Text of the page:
which inspection showed to be Le Pastissier Francois and to
bear the magic impress of " Louis and Daniel Elzevir, Am-
sterdam, 1655." Attracted by the title with its suggestion
of delicate cookery, the ingenuous youth ventured to put a
question. Hence a conversation which, beginning with the
subject of eggs and the various modes of serving them
up, soon diverged into Elzevirs, bibUomaniacs, claqueurs,
vampires, and what not. This conversation, beginning before
the rise of the curtain, was pursued during the intervals
of the play — a weird sensational drama with supernatural
beings flitting across the stage, cr5T)tic utterances of melan-
choly, deep-toned men, and a general flesh-creeping atmo-
sphere of mystery and horror. Dumas thought it very fine
— indeed, he traced back to this evening the first idea of
his own Don Juan de Marana. Not so his neighbour, whose
attitude was remarkable. He had apparently come to scoff,
and whenever he turned his attention from his Elzevir to
the stage it was to signify his feelings by occasional loud
expressions of disapproval — very conspicuous among an
audience sympathetic with the play. Finally, in the course
of the third act, professing that he could no longer sit out
so inept a piece he left his seat ; and Dumas was sorry to
lose a neighbour whose extensive and pecuHar knowledge
had enlightened him on such a variety of topics. But before
the play had proceeded much further, suddenly at a most
critical point of the dialogue a loud prolonged hiss was heard
from one of the private boxes. Every one turned towards
the sound, and Dumas was not altogether surprised to
discern the features of his late companion who had sought
that new vantage-point whence to damn the piece most



decisively. The offender was of course expelled, and the
performance went on peaceably to its end. Next day the
newspapers, recording the incident, mentioned that the
ejected person was the well-known Charles Nodier, believed
himself to be one of the anonymous authors of The Vampire,
who had used this original method of criticizing either the
work of his partners or his own, probably the latter. For
Nodier's eccentricity was not less than his erudition. Novel-
ist, scholar, bibliophile, naturalist, master of style and slave
of paradox, the author of Jean Sbogar and of Smarra was at
once the earliest pioneer of Romanticism and the keenest
critic of its extravagances. He may be regarded either as
an elegant trifler who played with every form of literary art
and patronized every new development until, by becoming
serious, it lost his S3mipathy ; or else as a profound philo-
sopher who, considering literature as the vainest of vanities,
deprecated with pleasant irony the assumption that books
and their makers are reaUy of supreme consequence in -the
scheme of things. Nodier at any rate was soon to become
a good friend to the young man whose acquaintance he made
in so strange a fashion.

On the following Monday Dumas began his professional
duties. He had discovered that neither his hair nor his gar-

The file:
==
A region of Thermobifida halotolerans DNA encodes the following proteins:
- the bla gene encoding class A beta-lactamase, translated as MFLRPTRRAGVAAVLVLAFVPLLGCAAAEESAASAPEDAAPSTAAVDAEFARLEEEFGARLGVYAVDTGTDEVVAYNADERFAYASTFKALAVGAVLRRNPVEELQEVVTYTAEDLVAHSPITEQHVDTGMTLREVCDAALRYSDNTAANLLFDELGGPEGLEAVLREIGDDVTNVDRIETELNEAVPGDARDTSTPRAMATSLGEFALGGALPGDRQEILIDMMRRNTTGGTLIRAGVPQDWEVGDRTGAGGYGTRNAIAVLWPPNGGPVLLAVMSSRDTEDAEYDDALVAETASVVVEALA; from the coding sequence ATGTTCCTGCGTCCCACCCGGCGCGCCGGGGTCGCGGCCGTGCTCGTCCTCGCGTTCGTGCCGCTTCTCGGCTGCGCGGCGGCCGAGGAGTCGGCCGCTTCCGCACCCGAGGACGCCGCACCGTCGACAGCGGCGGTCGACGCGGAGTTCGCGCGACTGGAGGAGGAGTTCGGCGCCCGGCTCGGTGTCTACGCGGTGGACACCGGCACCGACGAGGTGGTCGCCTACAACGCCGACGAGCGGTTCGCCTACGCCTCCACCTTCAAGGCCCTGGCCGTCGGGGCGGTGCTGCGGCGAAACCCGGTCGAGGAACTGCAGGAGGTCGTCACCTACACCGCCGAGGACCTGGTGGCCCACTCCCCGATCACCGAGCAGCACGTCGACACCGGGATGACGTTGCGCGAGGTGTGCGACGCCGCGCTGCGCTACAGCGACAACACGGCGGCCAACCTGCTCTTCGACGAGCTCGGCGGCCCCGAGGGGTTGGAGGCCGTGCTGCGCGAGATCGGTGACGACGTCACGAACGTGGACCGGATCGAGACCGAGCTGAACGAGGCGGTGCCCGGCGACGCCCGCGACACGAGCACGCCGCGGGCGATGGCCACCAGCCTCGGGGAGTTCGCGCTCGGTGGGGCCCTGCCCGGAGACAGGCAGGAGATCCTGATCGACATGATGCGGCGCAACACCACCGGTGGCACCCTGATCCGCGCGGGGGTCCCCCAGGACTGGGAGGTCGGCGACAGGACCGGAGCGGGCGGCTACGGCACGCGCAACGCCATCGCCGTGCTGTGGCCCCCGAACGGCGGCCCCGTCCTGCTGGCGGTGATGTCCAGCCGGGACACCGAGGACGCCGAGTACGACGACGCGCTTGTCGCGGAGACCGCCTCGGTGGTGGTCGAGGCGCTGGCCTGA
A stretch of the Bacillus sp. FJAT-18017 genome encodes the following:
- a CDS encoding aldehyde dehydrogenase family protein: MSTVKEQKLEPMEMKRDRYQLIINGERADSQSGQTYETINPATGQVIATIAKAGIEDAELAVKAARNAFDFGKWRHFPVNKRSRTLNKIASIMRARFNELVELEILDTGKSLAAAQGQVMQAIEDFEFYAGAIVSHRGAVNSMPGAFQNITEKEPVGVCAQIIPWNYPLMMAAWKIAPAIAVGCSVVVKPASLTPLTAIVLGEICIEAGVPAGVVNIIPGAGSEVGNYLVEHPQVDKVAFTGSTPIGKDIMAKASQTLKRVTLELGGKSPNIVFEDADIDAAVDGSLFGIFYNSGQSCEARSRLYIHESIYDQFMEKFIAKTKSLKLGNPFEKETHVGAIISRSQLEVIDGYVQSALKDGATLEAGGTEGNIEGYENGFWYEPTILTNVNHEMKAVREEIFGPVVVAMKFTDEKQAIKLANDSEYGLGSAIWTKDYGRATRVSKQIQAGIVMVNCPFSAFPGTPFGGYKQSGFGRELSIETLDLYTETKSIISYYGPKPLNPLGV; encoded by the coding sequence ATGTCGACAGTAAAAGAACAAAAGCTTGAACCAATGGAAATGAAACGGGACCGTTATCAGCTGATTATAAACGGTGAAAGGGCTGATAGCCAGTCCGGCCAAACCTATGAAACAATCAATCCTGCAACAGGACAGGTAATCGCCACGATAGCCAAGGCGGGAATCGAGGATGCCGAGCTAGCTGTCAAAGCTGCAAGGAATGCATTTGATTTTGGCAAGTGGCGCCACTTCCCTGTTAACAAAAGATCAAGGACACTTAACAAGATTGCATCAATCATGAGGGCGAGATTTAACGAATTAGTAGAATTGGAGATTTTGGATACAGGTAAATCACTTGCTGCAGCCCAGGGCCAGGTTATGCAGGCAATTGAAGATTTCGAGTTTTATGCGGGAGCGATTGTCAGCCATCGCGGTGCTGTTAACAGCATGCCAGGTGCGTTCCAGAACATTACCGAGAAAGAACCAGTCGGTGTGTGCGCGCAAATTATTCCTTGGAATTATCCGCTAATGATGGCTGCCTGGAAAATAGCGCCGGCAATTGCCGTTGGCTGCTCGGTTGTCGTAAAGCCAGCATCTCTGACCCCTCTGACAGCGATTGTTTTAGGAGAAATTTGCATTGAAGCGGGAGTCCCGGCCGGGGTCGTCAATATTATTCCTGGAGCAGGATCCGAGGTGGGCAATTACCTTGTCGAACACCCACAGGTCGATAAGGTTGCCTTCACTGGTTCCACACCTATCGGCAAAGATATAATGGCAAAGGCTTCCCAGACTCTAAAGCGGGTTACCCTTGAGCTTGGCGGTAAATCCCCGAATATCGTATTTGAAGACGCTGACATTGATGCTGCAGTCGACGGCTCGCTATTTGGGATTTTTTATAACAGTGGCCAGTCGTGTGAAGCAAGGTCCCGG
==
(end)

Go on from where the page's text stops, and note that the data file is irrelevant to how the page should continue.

ments were of the Parisian cut : the services therefore of a
coiffeur and a taUor were requisitioned, the former of whom
did his work so thoroughly that " whereas with my loiig hair
I had resembled one of those pomatum-dealers who use their
own heads as an advertisement, with my hair cropped short
I was like nothing so much as a seal." Thus prepared he
mounted the stairs leading to his office in one of the courts
of the Palais Royal. His chef de bureau, M. Oudard, re-
ceived him graciously, referring to the recommendations of
General Foy and M. Deviolaine. The latter irascible gentle-



man, who occupied an adjoining office, was now his close
neighbour, and took an early opportunity of cautioning his
young relative against any further indulgence in " trumpery
verses and rubbishy plays." When Dumas replied with
spirit that this was his very purpose in coming to Paris, vast
was M. Deviolaine's contempt.

" You, with your education at three francs a month — do
you think you are going to become a Corneille or a Racine,
or a Voltaire ? "

Dumas modestly opined that he might still discover some
path of literature untrodden ; and the interview ended, as
usual, in fury on the one side and a hasty retreat on the
other — both quite farcical. There was plenty of sting, how-
ever, in that taunt about a poor education, and though
Dumas' plans when he arrived in Paris were vague in the
extreme, he had two fixed purposes — first of which was to
repair his ignorance by study, and then to become a drama-
tist. Fortunately for the first purpose his immediate su-
perior was a literary and sympathetic gentleman called
Lassagne, who not only instructed the newcomer in his office
duties, but advised him what to read, and suggested even
now that in the history of France, neglected by French
novelists, a rich material for imaginative work might be
found. Meanwhile to copy letters in his best handwriting,
to fold and seal the same when signed, these simple me-
chanical duties the new clerk performed to the satisfaction
of M. Oudard, of M. de Broval (the Director-General), and
of the Due d'0rl6ans himself, for whom he executed some
private and confidential work so successfully that he was
promoted from a supernumerary to a regular clerkship, and
his salary was raised from twelve to fifteen hundred francs.
In occasional interviews with the man who was afterwards
to become King Louis Philippe, Dumas was impressed with

49 E


the Duke's shrewdness and the attention he gave to every
detail of his affairs. To his employees he was affable, with-
out abating his dignity or showing as yet any signs of that
ostentatious simplicity by which later on he tried to har-
monize Republicanism with Monarchy. The hours of the
Bureau — 10.30 to 5, with occasional evening work — ^were
not excessive, and beyond the inevitable monotony of
routine Dumas had nothing to complain of. He was really
a very fortunate young man.





Online LibraryArthur F. (Arthur Fitzwilliam) DavidsonAlexandre Dumas (père) his life and works → online text (page 4 of 35)